People of all ages began arriving before dawn, lined up by the hundreds, some in wheelchairs, others hobbling on crutches, many of them missing teeth, all of them seeking the same thing: free medical care. The hundreds who showed up weren’t refugees of a disaster or a civil war, just working people without health insurance.
One of them, Kenny Gillett hadn’t seen a doctor in two years, not since the 47-year-old welder lost his job and insurance when his employer went broke. Adriana Valenzuela, a self-employed and uninsured cosmetologist, brought an 8-year-old son with a mouthful of cavities. Frank Carodine, a friendly white-haired man of 57, who rolled up in his wheelchair, said he had lost parts of both legs to diabetes, which was now ravaging his right eye. He needed glasses. Some of the visitors would need follow-up care, so before letting them out of the building, RAM volunteers were writing referrals to free clinics around the area.
Outside in the cold, several hundred more people, waited patiently for their turn to enter the Los Angeles Sports Arena. The arena was jumping with the energy of hundreds of smiling volunteer doctors, dentists, acupuncturists, chiropractors and other professionals, all of them brought together by the Tennessee-based nonprofit group Remote Area Medical. On the first day of the seven-day clinic, California first lady, Maria Shriver and other officials paid a visit, Shriver saying she was humbled by the scope of the volunteer effort.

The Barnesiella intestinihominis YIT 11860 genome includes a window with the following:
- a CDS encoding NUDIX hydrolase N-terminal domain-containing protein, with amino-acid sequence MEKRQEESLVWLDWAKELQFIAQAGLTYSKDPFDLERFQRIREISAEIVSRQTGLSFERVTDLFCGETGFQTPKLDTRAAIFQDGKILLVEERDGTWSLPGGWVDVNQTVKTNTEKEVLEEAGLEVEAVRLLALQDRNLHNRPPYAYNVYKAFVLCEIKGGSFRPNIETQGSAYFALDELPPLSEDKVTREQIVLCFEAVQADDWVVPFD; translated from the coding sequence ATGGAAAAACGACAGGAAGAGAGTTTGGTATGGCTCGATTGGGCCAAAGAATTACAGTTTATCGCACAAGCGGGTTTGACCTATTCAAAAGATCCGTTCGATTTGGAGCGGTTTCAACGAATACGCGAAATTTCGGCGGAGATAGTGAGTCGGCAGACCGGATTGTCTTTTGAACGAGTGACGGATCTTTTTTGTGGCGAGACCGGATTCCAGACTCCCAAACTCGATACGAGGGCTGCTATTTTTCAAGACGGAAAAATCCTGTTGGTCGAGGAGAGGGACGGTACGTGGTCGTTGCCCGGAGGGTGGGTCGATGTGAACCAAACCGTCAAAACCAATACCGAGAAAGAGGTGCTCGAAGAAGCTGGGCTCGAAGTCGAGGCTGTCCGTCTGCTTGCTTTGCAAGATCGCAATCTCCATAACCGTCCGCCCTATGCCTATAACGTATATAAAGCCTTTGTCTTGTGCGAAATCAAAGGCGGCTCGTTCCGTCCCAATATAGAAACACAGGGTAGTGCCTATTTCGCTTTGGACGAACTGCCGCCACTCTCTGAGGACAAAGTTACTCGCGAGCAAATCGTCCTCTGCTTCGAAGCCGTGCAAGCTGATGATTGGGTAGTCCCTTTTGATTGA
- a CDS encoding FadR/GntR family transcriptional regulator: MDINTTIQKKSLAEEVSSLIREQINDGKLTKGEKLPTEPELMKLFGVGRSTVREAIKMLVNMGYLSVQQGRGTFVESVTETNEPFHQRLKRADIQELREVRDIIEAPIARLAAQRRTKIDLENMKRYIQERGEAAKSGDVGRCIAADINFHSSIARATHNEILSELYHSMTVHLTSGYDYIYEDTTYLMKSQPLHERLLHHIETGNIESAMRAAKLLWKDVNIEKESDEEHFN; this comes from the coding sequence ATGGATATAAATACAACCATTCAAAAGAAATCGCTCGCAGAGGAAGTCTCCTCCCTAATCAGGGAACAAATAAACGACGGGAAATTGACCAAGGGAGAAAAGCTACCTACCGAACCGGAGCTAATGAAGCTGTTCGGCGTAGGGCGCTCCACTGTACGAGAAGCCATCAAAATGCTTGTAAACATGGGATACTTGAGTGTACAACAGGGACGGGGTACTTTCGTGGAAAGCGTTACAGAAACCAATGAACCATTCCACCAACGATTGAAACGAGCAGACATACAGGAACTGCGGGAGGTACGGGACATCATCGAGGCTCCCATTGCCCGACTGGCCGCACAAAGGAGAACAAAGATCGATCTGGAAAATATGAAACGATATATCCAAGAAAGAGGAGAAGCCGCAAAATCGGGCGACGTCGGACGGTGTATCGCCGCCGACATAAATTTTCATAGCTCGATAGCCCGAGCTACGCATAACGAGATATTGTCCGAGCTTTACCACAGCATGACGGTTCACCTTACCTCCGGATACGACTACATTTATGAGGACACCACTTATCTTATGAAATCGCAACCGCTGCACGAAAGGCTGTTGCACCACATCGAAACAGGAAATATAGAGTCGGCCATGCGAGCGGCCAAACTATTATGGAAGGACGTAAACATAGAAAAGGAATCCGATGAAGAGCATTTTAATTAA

RAM, which was founded in 1985 to bring medical care to remote regions of the world, is focusing more these days on urban centers like Los Angeles. It put on a similar clinic in nearby Inglewood last year and has others scheduled for Oklahoma City and Chicago this summer. More than 6,000 people were treated at last year’s clinic.
For more information on RAM and their events, visit: http://www.ramusa.org